• Support Sustainable Forests Push for the protection, restoration and expansion of large forest blocks to sustain the full range of forest-loving species, especially the Canadian boreal forest where logging, mining and drilling are taking their toll. Back active management (including burns) to meet specific habitat requirements on government-owned lands and incentives for active forest management on private lands. Promote deer management that allows for the maintenance of forest understory plants.

  • Stop Invasive Species Work with county agricultural officials to help fight the spread of non-native annual grasses. Support strong federal, regional, state, and local regulations and research and management to combat non-native, invasive species.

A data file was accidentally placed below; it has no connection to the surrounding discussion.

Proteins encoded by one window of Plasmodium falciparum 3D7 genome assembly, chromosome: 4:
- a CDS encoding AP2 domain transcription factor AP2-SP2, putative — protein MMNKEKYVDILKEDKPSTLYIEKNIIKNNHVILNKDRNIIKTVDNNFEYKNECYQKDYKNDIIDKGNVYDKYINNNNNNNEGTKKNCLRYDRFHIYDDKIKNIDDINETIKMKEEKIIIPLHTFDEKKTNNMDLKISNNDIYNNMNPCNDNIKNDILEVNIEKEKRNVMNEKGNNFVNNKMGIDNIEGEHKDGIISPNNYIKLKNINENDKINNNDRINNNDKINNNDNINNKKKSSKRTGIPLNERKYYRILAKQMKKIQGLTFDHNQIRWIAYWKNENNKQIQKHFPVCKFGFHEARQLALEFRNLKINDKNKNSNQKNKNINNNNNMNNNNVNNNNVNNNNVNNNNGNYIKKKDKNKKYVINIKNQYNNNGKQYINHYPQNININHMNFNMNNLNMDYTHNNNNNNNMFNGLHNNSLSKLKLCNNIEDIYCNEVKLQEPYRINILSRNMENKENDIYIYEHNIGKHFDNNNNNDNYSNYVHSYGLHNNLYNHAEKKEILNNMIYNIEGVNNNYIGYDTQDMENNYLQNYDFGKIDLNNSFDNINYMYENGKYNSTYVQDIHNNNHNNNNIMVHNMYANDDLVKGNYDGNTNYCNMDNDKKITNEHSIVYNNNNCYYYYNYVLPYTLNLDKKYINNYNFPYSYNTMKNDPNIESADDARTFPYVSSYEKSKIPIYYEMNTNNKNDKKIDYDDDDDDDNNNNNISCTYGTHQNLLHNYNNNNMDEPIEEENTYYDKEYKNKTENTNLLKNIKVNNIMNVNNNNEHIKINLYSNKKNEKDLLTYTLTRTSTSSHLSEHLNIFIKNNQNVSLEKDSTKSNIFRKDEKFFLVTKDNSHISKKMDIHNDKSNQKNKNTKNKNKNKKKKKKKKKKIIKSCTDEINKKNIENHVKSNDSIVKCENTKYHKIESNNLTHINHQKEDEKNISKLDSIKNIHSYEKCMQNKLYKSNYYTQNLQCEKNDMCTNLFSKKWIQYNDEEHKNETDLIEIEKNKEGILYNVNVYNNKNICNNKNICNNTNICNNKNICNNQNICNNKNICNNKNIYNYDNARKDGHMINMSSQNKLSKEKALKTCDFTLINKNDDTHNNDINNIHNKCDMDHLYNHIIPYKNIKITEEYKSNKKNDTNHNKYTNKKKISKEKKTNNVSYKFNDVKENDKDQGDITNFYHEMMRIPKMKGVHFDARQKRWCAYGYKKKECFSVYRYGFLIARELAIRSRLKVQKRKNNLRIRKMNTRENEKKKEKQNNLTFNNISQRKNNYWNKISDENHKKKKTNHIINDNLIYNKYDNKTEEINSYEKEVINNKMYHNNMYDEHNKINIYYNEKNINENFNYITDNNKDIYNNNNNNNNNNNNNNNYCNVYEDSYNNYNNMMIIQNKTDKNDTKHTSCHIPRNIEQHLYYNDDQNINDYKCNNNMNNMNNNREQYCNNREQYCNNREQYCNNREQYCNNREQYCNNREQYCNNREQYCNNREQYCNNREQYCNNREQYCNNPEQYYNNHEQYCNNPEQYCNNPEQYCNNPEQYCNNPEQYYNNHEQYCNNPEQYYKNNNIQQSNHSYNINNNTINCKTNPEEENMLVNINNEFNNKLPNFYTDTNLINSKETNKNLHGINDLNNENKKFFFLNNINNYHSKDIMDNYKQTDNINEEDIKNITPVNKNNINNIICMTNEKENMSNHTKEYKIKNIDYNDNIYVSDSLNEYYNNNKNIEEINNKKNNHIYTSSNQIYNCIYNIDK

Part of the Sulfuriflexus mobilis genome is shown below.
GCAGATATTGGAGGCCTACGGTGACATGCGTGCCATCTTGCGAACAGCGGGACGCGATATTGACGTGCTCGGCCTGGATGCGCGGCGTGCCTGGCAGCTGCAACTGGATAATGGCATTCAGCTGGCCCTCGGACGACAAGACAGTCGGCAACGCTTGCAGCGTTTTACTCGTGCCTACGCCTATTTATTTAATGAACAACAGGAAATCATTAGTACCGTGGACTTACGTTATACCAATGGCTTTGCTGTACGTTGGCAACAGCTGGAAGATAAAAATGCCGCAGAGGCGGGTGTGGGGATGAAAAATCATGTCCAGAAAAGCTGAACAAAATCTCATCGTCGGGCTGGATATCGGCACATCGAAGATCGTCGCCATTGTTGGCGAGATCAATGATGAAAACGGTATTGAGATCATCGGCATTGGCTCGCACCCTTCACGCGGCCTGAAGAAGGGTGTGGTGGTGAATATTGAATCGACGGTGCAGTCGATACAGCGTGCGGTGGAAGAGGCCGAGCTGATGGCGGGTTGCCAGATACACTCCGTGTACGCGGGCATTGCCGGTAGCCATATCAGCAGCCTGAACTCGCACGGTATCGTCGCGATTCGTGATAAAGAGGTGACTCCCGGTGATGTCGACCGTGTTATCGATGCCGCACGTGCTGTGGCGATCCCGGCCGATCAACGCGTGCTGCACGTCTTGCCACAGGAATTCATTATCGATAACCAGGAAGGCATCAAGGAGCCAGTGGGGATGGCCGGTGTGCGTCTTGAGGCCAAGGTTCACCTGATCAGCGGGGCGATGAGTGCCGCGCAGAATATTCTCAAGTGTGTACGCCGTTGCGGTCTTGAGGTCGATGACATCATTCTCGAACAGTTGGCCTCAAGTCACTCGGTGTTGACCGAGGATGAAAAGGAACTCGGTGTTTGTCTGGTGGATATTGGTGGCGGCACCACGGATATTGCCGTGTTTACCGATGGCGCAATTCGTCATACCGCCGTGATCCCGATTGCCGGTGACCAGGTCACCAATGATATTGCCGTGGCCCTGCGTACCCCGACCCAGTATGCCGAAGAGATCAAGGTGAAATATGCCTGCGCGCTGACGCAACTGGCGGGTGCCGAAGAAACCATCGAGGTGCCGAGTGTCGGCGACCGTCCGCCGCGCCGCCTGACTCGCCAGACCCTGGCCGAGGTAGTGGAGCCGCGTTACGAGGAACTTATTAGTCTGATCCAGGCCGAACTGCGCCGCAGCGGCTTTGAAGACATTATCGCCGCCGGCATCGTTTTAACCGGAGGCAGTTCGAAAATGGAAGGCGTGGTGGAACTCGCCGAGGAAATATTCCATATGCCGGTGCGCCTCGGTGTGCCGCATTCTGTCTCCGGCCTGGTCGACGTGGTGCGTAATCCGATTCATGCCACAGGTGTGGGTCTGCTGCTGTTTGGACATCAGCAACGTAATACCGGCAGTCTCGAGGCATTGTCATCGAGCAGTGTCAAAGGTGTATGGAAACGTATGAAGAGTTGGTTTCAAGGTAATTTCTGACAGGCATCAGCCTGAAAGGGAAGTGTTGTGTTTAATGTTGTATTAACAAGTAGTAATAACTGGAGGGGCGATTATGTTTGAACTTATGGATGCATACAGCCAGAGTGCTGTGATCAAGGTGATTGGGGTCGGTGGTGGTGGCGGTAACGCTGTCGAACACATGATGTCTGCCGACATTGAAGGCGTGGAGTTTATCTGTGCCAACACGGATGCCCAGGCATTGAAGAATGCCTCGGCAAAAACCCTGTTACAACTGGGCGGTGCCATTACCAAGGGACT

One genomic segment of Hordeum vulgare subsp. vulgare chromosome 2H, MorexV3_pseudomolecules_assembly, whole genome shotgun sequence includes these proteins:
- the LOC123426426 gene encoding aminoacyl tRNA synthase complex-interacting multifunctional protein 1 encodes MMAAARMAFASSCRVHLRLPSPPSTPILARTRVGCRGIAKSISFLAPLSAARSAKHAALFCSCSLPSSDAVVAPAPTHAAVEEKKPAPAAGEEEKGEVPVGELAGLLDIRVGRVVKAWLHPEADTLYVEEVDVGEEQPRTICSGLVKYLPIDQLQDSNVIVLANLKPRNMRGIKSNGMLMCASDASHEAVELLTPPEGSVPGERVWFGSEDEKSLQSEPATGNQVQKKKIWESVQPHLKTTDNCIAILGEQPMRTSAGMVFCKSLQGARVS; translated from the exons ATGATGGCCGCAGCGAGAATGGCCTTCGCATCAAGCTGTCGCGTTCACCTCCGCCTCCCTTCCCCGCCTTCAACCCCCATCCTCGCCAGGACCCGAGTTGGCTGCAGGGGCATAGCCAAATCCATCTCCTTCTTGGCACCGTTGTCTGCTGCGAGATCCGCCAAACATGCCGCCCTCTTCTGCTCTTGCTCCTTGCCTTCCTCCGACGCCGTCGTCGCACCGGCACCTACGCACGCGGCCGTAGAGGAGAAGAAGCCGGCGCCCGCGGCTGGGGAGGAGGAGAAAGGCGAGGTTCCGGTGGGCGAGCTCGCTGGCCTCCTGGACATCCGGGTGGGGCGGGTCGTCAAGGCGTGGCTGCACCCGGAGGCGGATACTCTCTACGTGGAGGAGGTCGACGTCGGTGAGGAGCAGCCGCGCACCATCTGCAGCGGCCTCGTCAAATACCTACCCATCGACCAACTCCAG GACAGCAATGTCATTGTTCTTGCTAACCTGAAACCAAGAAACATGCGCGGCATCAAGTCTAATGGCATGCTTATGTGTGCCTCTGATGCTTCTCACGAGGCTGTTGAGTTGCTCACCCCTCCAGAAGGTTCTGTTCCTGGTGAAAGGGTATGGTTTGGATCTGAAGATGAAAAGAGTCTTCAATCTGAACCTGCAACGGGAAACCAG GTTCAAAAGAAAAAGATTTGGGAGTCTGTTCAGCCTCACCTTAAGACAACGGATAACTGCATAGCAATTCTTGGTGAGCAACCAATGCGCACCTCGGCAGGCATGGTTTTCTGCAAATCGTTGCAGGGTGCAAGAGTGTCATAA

More Information
Natural History References

Kaufman, Kenn. Guía de campo a las aves de Norteamérica. New York: Houghton Mifflin Company, 2005.

Yosef, R. (1996). Loggerhead Shrike (Lanius ludovicianus) The Birds of North America Online (A. Poole and F. Gill, Eds.). Philadelphia: The Academy of Natural Sciences and Washington, DC: The American Ornithologists’ Union. Retrieved from The Birds of North America Online database: http://bna.birds.cornell.edu/BNA/account/Loggerhead_Shrike/

Conservation Status References

Kaufman, Kenn. Guía de campo a las aves de Norteamérica. New York: Houghton Mifflin Company, 2005.

Yosef, R. (1996). Loggerhead Shrike (Lanius ludovicianus) The Birds of North America Online (A. Poole and F. Gill, Eds.). Philadelphia: The Academy of Natural Sciences and Washington, DC: The American Ornithologists’ Union. Retrieved from The Birds of North America Online database: http://bna.birds.cornell.edu/BNA/account/Loggerhead_Shrike/